For his nation’s businesses in the global market, Russian president Vladimir Putin endorsed the yuan as the currency of choice on the second day of Chinese president Xi Jinping’s visit to Moscow.
The two world leaders signed 14 economic agreements on March 21, covering everything from scientific cooperation to joint production of television programs, as they look to counterbalance the US dollar’s worldwide dominance.
In a joint statement announcing the agreements, China and Russia said their alliance was not “confrontational in nature and…not directed against third countries.” The leaders also called for an “acceleration of the process of establishing a multipolar world order.”
Putin specifically mentioned the Chinese currency in the context of Russian investments in the developing world.
“We are in favor of using the Chinese yuan for settlements between Russia and the countries of Asia, Africa, and Latin America,” Putin said. “I am confident that these forms of settlement in yuan will develop between Russian partners and their counterparts in third countries.”
China has been an economic lifeline for Russia during international sanctions stemming from its invasion of Ukraine, with Beijing agreeing to buy oil and gas exports from the isolated country, though at a discounted rate.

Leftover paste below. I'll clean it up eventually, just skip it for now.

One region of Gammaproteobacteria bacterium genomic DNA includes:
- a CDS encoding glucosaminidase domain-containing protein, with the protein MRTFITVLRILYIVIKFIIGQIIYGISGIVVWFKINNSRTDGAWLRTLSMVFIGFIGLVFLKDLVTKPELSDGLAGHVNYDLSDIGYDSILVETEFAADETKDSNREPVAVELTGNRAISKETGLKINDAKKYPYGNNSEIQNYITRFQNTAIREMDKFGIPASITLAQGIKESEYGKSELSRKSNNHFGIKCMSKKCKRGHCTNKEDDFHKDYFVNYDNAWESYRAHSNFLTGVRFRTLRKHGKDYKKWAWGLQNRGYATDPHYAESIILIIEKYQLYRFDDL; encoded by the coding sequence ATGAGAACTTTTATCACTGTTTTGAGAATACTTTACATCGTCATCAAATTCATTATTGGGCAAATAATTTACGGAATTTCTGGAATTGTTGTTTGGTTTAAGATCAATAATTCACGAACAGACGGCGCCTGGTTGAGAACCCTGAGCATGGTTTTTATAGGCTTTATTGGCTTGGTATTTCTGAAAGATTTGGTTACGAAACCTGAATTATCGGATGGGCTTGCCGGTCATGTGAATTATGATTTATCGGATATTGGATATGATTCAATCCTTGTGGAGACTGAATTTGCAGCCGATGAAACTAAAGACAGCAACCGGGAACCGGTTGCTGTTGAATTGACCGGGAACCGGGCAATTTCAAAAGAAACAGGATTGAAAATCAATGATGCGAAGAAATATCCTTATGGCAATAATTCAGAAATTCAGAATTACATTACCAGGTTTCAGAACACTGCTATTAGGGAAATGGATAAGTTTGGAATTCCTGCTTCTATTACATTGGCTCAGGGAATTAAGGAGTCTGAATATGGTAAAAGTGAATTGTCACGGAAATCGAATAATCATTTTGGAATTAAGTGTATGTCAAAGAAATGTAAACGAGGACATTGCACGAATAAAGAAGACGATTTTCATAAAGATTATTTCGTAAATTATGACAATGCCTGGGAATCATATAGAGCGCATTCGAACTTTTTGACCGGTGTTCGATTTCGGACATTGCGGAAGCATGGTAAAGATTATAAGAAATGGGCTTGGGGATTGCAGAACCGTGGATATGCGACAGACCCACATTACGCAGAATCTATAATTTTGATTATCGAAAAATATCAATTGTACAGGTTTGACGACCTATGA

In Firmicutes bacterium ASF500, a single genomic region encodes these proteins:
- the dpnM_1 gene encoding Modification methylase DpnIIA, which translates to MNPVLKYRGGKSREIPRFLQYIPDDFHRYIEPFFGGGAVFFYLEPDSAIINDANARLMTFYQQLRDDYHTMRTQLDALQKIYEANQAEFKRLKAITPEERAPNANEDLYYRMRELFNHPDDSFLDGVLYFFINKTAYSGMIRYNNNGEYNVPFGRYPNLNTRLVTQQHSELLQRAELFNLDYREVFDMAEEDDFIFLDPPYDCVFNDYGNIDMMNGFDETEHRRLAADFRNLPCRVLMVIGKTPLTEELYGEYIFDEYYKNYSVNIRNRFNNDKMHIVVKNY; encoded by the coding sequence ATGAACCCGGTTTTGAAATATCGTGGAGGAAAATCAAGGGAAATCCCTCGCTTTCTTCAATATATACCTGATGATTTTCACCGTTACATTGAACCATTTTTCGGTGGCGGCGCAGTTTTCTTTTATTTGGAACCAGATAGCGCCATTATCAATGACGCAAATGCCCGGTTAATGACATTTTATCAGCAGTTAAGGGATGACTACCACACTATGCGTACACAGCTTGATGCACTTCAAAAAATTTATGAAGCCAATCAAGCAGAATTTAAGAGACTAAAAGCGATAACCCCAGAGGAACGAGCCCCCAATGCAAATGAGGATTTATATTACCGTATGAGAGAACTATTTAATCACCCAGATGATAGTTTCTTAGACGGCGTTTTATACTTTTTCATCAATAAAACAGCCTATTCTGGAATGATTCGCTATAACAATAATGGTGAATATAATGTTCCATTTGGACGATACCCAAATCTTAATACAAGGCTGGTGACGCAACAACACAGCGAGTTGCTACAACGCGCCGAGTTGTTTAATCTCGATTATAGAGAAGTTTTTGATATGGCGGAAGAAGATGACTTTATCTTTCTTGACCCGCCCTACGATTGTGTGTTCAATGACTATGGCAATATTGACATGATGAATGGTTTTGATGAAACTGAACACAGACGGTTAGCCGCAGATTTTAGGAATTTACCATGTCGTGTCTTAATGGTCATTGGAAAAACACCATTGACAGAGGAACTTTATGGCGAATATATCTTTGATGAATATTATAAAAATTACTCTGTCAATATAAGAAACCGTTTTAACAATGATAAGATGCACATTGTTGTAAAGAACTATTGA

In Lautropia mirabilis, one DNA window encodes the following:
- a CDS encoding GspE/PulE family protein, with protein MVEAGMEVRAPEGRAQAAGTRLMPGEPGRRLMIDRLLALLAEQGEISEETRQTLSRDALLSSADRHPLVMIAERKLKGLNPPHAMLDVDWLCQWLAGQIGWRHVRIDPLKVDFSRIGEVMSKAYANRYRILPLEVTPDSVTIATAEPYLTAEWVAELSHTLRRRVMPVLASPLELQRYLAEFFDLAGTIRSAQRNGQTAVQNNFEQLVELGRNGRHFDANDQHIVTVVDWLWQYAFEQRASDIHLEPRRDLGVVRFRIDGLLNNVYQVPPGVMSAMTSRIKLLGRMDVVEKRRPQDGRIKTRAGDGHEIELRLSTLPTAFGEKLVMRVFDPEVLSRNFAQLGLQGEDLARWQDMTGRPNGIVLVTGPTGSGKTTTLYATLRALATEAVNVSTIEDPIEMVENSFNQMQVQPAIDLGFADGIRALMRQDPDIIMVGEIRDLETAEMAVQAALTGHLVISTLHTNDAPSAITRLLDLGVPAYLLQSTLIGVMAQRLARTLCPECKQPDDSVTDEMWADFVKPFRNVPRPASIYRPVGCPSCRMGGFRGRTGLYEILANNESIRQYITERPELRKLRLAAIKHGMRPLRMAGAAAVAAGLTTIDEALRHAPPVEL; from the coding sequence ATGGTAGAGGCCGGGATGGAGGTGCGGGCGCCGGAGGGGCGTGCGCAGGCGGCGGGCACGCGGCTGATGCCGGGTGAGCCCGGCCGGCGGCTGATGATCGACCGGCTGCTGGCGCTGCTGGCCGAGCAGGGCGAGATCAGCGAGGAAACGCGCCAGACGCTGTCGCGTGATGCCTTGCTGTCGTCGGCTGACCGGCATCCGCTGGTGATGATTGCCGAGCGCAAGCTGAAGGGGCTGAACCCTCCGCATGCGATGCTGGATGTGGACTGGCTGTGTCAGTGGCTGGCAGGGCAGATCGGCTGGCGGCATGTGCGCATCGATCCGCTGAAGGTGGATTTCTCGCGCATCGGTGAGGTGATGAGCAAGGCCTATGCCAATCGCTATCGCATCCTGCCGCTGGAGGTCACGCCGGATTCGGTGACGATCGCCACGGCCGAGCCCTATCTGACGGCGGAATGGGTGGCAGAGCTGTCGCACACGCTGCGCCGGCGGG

Xi’s attempts to enshrine the yuan as a worldwide currency are part of the Chinese government’s aim to become more involved in global economic and political affairs.
Last week, Xi negotiated a peace treaty between Saudi Arabia and Iran, with the goal of helping end a proxy war in Yemen. In related news, Saudi Arabia is considering selling oil to China for yuan instead of dollars.
In global monetary reserves, the dollar still reigns supreme Xi remains tight-lipped about Ukraine
There was little update on China’s 12-point proposed peace plan for Ukraine that Xi outlined last month, with Ukraine itself barely mentioned during the joint press conference between the leaders.
Instead, Putin and Xi focused on familiar accusations of overreach by NATO into the East, saying that US hegemony undermines global stability. The criticism had parallels to Putin’s comments about the yuan, namely that Russia and China will do everything they can to prevent a unipolar world order, both geopolitically and economically.
Putin did mention China’s peace plan, saying that the West’s dismissal of it showed NATO isn’t serious about finding a peaceful resolution to the war.
“We believe that many of the provisions of the peace plan put forward by China are consonant with Russian approaches and can be taken as the basis for a peaceful settlement when they are ready for that in the West and in Kyiv,” Putin said. “However, so far we see no such readiness from their side,”
Xi didn’t say anything specific in response to Putin’s endorsement. When asked directly about the conflict, Xi said that China remains“impartial.”
Meanwhile, Ukraine has welcomed Chinese involvement in the peace process, with president Volodymyr Zeleksnyy recently saying he looks forward to a potential meeting with Xi.
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